Please Rotate Your Device
Here are the most common lies commercial landlords tell in order to secure tenancies and maximize revenue:
This is easily the grandfather of all landlord lies. While sometimes it can backfire if the prospective tenant does not want to enter a competitive bidding process, generally interest from a third party will improve the perceived value of the space.
We spoke with a retired commercial real estate agent from the second largest worldwide brokerage. "It used to be on about every other tour that we would mention we were expecting an offer" he said.
"People are a little more concerned today with what they say, but it is still very prevalent in the market. Less so with large landlords as those leasing reps are salaried people, but amongst small landlords and the listing agents they employ it is a common tactic to turn up the heat on a prospect's decision making. It is used because it was effective."
Landlords often re-measure space and it almost always increases. It does not make sense to spend thousands of dollars measuring space just to be fair about it. Landlords are not out seeking the truth ? they are seeking a revenue increase.
The problem with renewing your lease without a broker is that you end up receiving your market knowledge from your landlord.
While you may have a great relationship with your landlord, you still have completely opposing objectives in your renewal negotiation. The omission of key details about other renewing tenants could really cost you.
For example, your landlord could inform you that the last 3 renewals were done at $24, $25 and $26 net rent. But what if:
Tenant 1 achieved a $20 per square foot tenant allowance
Tenant 2 received 5 months of gross free rent
Tenant 3 was completely out of time and suitable alternatives
These are details that are typically not volunteered by your landlord.
When you are a prospective tenant a landlord plays nice and makes campaign promises.
Often is the case that "We can do that work within the rental rate" turns into "Well, the construction budget came in a little high."
Sometimes this is legitimate.
Other times it is a padded budget that is designed to make the landlord look good when he figures out how to make everything work.
Tenants tend to have a perception that having the landlord do the construction is a way to save money since the landlord knows the building better than anyone. However, to hand over the construction job to the landlord is only competing with himself - he is not the hungry contractor willing to bid aggressively for the project.
That is one reason why many tenants prefer to negotiate a tenant allowance and complete the leasehold improvements on their own.
Most leases come with the tenant burden of having to restore the premises to a base building shell at the end of the lease term. As most tenants who move a new location also move on with life, they rarely come back to see their old premises.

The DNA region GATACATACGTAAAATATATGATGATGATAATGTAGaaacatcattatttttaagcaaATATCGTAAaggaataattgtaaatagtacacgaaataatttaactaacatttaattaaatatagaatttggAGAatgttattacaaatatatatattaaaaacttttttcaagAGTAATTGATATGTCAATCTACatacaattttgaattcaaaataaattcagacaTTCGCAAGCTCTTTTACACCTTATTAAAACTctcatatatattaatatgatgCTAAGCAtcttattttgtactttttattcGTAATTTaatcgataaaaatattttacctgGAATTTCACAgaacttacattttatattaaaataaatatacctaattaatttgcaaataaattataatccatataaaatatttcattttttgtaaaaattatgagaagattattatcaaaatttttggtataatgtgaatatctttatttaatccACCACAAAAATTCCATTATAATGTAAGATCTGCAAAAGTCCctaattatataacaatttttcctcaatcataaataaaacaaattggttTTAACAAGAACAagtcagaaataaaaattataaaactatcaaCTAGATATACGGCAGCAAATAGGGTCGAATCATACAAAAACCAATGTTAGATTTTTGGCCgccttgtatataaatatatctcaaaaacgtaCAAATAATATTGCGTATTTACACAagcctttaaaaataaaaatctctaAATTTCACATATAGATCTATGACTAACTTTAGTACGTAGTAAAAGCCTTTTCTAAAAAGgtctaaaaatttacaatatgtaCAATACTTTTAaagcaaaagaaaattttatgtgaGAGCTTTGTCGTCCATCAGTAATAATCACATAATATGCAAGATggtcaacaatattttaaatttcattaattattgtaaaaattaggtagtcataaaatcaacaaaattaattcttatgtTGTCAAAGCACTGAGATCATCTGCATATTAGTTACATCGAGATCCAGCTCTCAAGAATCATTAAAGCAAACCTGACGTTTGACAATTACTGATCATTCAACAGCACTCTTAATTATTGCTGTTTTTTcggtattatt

Untrustworthy landlords have been known to "double dip" - charge for the restoration of the space (typically $5-$10 per square foot), and then they lease the suite to the next tenant on an as-is basis.
It makes sense that if a landlord has to compensate a commercial real estate agent that represents you, the fee has to be incorporated into the rental rate. No broker, no fee, and a lower rent.
But it could be that the listing agent?s contract states that there is an increase in fees to him if no co-operating broker is involved.
What about the value your agent will add? If the landlord simply charged you more in rent for agent's fee, then should the landlord not then be neutral about this. He is not out anything - he gets a higher rent, which also provides a nice boost to the value of the property.
The real reason the landlord would prefer to not see an agent your side of the table is the rent will likely end up being lower and other terms and conditions of the lease will end up being more tenant-friendly as well.
While operating costs do tend to generally increase over time (if for no other reason than inflation), they are a murky category with many small items adding up to the final tally.
This makes it a little easy for landlords to stuff cost items that should not be rolling into this category.
For example, most tenants are responsible for paying for their own signage. Although this is not expensive item, it could also be a charge also being rolled into operating costs.
What if the landlord owns a few buildings and has one management office. Is the cost of that management office being divided amongst the buildings or is it being charged to each building (for instance, the cost of one management office that services 10 buildings should be charging 10% for each building)?
We reviewed a lease last week that stated that the landlord's management fee is 15% of operating costs or 4% of the gross revenue, whichever is greater.
In this case if they find a big tenant who is willing to pay an above market rental rate, that could actually increase the additional rent for the other tenants in the building. Either way that revenue model actually rewards the landlord for poorly managing the building and allowing operating costs to increase.
Still stuck? Consider an online commercial lease review.